THE Public Services Association (PSA) will not comply with any injunction once the health and safety of public officers is being adversely affected.
This was the position of PSA president Watson Duke yesterday as he gave notice the Port of Spain City Police and the public health inspectors, who are both housed at City Hall, will not be continuing to work in their “unsafe environment”.
Duke is expected to return to the Industrial Court today for the second day of contempt proceedings against him.
Contempt proceedings against the PSA, Duke and Purdy Babwah, a member of the Public Service and a public officer at the Immigration Division, began at the Industrial Court last Friday.
Duke yesterday said what the PSA is doing is not “industrial action” but rather “affirmative action”.
“The State has failed to comply with the OSH (Occupational Safety and Health) Act, in so far as protecting the health, safety and welfare of its employees. Now, the PSA is saying we have zero tolerance; we are not going to wait, we are not going to play,” Duke said.
“Call for injunction as much as you want, we are not going to be obeying any injunction so far as health and safety is concerned; they have a mandate to ensure, in so far as reasonably practicable, the safety, the health and the welfare of all the employees,” he said.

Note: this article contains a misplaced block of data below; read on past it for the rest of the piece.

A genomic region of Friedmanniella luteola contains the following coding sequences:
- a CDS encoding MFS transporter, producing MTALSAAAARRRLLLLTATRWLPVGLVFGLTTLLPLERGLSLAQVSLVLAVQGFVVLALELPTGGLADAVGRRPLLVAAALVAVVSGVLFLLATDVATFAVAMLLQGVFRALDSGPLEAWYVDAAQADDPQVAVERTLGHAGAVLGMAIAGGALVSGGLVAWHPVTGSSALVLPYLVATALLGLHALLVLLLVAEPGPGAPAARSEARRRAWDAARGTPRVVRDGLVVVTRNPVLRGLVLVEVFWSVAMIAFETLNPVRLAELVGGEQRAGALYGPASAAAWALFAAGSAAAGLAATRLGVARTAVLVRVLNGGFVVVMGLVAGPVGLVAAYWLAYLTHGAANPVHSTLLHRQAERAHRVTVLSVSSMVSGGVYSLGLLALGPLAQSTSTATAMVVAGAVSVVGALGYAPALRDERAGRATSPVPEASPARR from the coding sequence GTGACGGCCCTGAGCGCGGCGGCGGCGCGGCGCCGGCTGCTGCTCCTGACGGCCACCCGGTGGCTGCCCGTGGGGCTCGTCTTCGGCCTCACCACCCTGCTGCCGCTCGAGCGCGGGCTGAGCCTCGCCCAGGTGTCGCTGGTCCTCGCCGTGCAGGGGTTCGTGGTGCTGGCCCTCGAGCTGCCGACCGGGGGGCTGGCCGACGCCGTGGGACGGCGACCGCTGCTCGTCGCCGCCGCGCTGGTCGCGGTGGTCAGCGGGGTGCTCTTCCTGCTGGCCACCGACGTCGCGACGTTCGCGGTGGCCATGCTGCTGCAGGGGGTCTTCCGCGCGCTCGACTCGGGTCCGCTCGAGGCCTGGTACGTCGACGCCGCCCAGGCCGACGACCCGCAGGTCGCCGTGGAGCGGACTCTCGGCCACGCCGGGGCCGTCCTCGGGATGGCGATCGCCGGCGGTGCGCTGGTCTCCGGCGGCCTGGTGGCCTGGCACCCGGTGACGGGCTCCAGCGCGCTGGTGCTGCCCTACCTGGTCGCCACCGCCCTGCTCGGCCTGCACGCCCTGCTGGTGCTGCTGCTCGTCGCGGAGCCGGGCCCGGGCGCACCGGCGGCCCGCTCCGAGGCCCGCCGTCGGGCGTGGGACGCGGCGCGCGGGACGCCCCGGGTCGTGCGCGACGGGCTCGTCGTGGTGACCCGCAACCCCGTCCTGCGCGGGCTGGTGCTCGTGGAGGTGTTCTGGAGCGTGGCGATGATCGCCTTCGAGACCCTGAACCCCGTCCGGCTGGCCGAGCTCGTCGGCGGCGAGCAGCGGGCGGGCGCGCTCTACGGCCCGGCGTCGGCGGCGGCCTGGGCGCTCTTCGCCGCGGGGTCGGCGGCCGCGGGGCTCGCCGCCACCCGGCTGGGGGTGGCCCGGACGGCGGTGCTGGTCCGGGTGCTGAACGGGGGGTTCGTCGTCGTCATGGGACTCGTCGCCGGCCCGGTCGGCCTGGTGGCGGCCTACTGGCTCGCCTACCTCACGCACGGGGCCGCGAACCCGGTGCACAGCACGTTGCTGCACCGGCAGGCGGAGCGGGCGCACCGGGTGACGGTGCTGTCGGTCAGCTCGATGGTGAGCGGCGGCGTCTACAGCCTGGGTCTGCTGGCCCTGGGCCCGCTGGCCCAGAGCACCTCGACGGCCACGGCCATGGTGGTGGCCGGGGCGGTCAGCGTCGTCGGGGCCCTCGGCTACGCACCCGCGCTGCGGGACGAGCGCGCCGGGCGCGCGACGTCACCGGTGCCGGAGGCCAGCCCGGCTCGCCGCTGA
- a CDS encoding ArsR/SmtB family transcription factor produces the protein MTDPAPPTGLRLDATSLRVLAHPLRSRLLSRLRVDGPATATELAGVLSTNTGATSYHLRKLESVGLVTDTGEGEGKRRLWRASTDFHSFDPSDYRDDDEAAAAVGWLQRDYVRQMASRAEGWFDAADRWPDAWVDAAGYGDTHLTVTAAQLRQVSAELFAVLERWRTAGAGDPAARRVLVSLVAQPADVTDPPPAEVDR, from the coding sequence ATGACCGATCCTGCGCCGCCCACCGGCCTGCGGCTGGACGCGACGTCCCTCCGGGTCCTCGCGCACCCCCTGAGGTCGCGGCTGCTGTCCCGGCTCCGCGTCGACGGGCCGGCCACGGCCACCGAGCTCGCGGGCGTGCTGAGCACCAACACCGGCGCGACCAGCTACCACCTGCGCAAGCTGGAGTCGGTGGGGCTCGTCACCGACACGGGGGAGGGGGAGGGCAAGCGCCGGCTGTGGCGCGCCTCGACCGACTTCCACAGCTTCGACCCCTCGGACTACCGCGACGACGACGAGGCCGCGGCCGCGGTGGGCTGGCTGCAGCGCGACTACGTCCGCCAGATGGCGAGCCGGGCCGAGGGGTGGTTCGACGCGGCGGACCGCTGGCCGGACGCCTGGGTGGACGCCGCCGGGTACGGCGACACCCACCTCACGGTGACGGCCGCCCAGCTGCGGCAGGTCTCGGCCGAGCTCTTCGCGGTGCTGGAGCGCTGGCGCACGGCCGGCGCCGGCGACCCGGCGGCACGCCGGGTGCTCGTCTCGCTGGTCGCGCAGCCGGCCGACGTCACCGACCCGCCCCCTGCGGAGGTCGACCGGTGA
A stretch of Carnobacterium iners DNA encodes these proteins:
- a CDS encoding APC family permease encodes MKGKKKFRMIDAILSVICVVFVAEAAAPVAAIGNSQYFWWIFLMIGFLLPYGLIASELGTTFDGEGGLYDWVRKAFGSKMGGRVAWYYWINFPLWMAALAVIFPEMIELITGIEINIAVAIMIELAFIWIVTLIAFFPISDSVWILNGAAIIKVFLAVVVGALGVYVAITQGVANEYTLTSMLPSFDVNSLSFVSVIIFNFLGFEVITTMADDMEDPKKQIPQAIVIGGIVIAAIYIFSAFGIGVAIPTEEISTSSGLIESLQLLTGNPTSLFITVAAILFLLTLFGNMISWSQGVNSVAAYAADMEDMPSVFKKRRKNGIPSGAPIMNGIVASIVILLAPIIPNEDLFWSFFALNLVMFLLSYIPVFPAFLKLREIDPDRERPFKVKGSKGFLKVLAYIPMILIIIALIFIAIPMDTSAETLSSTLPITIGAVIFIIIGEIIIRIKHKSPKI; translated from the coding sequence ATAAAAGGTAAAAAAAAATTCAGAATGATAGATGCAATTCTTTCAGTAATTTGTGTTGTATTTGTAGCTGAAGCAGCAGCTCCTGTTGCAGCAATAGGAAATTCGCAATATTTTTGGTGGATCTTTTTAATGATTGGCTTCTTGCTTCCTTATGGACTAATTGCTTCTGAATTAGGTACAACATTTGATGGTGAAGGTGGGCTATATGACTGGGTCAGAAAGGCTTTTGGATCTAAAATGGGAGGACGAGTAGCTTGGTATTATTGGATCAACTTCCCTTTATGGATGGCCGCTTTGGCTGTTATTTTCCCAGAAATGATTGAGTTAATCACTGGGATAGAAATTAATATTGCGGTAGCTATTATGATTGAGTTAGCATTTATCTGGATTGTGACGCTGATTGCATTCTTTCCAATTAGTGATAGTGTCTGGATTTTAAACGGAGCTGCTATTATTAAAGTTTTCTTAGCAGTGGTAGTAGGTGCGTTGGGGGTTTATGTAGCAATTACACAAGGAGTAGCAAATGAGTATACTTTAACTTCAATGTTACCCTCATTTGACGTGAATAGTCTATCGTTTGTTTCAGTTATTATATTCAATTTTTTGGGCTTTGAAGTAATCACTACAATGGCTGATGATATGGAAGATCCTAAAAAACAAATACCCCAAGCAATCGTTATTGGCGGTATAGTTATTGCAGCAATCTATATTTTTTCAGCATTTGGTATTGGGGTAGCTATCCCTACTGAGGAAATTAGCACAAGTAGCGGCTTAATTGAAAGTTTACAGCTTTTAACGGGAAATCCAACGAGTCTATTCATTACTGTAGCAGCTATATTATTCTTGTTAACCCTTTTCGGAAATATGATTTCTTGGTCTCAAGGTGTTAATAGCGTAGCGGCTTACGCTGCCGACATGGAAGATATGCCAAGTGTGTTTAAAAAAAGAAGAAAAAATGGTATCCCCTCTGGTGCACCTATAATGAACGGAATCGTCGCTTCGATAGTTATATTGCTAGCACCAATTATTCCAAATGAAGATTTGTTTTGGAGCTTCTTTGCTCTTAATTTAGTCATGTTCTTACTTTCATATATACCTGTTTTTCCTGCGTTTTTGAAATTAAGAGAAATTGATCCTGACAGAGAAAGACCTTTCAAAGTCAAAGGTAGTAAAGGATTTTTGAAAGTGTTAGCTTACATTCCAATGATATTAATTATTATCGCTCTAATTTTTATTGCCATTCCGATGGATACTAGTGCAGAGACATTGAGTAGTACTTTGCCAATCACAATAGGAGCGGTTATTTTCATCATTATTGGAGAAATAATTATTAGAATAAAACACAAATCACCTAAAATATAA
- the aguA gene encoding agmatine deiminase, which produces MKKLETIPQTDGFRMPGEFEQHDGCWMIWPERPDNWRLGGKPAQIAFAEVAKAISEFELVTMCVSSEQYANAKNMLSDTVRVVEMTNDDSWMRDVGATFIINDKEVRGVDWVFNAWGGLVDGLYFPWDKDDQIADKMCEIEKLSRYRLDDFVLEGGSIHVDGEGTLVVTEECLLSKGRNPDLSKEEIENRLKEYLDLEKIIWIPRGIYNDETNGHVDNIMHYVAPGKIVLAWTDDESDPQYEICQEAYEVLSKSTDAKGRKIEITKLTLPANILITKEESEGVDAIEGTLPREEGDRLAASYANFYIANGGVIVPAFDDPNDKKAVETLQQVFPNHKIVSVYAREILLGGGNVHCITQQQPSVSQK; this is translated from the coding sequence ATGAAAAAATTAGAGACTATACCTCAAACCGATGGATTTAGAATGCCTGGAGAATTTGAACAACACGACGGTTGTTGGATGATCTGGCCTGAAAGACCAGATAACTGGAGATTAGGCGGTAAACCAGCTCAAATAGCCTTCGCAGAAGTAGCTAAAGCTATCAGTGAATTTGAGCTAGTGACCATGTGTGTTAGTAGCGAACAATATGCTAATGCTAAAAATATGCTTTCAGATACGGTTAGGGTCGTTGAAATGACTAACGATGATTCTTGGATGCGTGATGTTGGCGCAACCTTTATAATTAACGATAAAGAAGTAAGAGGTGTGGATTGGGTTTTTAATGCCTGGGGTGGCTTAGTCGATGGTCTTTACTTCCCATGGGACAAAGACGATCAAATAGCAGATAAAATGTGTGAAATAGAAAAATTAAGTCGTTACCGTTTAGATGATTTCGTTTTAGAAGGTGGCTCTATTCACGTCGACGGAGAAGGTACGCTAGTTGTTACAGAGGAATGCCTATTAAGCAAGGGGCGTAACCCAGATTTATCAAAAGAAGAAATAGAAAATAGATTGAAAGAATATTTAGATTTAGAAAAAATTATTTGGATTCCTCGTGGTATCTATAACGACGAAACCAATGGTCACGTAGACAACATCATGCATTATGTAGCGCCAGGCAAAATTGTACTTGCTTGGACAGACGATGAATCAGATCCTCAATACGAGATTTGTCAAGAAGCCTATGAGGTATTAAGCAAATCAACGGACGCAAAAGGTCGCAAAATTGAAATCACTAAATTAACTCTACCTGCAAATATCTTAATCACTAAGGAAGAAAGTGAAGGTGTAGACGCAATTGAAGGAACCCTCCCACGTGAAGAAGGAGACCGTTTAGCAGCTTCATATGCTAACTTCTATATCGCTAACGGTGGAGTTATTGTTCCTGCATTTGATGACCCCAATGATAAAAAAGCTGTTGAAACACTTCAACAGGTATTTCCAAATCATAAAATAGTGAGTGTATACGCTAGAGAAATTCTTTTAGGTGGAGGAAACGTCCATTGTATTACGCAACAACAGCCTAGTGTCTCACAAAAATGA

Asked whether he felt his comments could have an adverse effect on his ongoing contempt case, Duke said:
“One thing I am clear of is I am not a specialist in law, but the PSA has resources that from time to time, it will draw upon and we will therefore acquire those who specialise in law.”
“The senior counsel representing the PSA and the officer in this matter are quite competent and we are leaving that to them. Tomorrow is a day when the court will have to decide whether the buildings are unsafe or not, they will have to prove that. Our concern is going forward; no injunction can stop any public officer from protecting his health so I am speaking about going forward,” Duke said.
Duke said the PSA was determined to level the playing field, following years of neglect by the State.
“This is not industrial action, it is what we call affirmative action to bring redress to all of these OSHA non-compliance issues that have been ongoing for years; we are going to level the playing field now. Let the State come clean and deal with employees with a certain level of respectability, in accordance with the law,” Duke said.